The US Bureau of Labor Statistics released the latest US inflation data last week (August 10, 2023) – Consumer Price Index Summary – which showed that overall monthly inflation to be 0.2 per cent and mostly driven by housing. And, once we understand how the housing component is calculated then there is every reason to believe that this major driver of the current inflation rate will weaken considerably in the coming months. The rent component in the CPI has been a strong influence on the overall inflation rate and that has been pushed up by the Federal Reserve rate hikes.
Last Friday (August 4, 2023), the US Bureau of Labor Statistics (BLS) released their latest labour market data – Employment Situation Summary – July 2023 – indicated a rather ‘steady as she goes’ outcome. A slightly weaker employment outlook compared to the beginning of 2023 but overall a very stable situation. There is no sign of recession and no sign that the misguided Federal Reserve interest rate rises are causing rises in unemployment. More evidence that monetary policy is not an effective tool.
It’s Wednesday and there are a few topics that warrant some comment. But at the top of the topics were headlines this morning shouting out that the US treasury bonds had been downgraded by one of those self-serving credit rating agencies, as if it was an event worthy of some import. The journalists obviously do not understand anything if they think that decision was important. The ratings downgrade on US government debt is meaningless and the rating agency involved just wants to boost its revenue by sounding important. After I explain all that we will have a quiet musical reflection to finish the day.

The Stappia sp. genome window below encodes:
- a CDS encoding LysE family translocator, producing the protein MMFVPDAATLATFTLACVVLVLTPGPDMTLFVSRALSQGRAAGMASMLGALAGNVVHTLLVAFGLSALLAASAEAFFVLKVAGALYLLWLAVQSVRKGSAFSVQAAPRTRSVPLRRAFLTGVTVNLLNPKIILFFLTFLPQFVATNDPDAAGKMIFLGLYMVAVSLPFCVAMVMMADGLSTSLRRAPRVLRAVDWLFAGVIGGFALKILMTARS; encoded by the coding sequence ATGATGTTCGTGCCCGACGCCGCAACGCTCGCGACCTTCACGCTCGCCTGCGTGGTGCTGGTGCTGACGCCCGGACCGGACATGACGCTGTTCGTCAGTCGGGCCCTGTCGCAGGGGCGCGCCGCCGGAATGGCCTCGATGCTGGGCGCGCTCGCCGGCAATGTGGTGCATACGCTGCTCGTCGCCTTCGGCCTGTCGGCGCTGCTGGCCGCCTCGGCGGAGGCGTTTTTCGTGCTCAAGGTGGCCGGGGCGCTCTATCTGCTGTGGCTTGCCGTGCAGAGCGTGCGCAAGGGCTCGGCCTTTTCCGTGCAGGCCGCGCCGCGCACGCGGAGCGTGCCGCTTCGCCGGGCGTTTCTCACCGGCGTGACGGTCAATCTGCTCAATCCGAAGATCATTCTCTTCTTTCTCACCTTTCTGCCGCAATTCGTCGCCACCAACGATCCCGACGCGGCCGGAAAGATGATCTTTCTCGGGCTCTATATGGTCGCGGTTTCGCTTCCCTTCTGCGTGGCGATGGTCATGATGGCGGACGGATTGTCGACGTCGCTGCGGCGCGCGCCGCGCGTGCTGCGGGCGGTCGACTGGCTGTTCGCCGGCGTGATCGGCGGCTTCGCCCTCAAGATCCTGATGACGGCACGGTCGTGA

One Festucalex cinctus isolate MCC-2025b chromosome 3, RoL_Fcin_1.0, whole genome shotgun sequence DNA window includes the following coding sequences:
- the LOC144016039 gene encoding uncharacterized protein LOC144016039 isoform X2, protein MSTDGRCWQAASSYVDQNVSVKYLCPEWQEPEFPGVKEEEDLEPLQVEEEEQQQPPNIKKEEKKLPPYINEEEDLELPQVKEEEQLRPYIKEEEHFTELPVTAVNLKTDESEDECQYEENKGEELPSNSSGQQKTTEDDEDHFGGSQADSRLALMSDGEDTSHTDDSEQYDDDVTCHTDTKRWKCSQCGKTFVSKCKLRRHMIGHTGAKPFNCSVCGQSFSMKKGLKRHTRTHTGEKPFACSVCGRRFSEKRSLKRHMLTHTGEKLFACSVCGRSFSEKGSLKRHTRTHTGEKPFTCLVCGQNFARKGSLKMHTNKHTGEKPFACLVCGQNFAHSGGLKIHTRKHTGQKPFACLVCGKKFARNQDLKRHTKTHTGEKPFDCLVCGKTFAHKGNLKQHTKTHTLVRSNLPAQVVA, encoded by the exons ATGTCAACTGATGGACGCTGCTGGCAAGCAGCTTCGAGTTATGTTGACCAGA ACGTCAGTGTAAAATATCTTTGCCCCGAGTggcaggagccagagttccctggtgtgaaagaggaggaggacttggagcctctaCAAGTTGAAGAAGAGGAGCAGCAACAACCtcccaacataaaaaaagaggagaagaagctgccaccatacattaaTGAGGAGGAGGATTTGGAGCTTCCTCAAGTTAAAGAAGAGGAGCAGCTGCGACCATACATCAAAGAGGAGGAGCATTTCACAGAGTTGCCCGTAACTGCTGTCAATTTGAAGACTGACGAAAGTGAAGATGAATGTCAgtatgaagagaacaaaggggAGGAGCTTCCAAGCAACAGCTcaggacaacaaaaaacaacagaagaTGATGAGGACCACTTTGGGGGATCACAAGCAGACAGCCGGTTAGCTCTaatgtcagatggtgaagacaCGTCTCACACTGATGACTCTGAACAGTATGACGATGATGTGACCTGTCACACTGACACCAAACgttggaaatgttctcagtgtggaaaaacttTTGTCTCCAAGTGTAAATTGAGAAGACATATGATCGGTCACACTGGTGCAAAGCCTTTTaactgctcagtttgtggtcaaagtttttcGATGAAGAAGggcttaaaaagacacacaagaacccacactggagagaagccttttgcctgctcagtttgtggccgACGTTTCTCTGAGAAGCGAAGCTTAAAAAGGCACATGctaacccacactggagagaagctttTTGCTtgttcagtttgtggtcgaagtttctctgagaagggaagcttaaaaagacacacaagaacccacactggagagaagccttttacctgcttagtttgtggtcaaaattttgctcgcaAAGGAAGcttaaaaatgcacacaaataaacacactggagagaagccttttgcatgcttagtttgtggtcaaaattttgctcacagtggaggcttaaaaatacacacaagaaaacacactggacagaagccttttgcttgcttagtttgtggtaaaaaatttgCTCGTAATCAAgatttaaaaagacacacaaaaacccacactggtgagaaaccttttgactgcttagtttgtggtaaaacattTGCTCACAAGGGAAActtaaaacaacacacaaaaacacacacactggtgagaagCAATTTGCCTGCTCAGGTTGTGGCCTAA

Yesterday’s US inflation data from the Bureau of Labor Statistics (July 12, 2023) – Consumer Price Index Summary – June 2023 – shows a further significant drop in the inflation rate as some of the key supply-side drivers continue to abate. The annual inflation rate is now back to 3 per cent and dropping fast. The risk now is that the conduct of the Federal Reserve will drive the US into a deflationary period with rising unemployment. Given that inflation peaked in the third-quarter 2022, that wages growth has been relatively subdued, and inflationary expectations’ survey evidence suggests no-one really thinks the inflation was going to endure, means that the US Federal Reserve’s logic is deeply flawed and not fit for purpose. They have been chasing an obsession that exists in a parallel universe to the real world. The risk is that they will continue to chase that obsession and use the fact that unemployment has still not risen much to claim there has to be higher unemployment. However, hopefully, the 3 per cent inflation rate result yesterday will cut-off any wild claims that they have to get the inflation down more quickly or risk a wages or expectations explosion. All cant of course.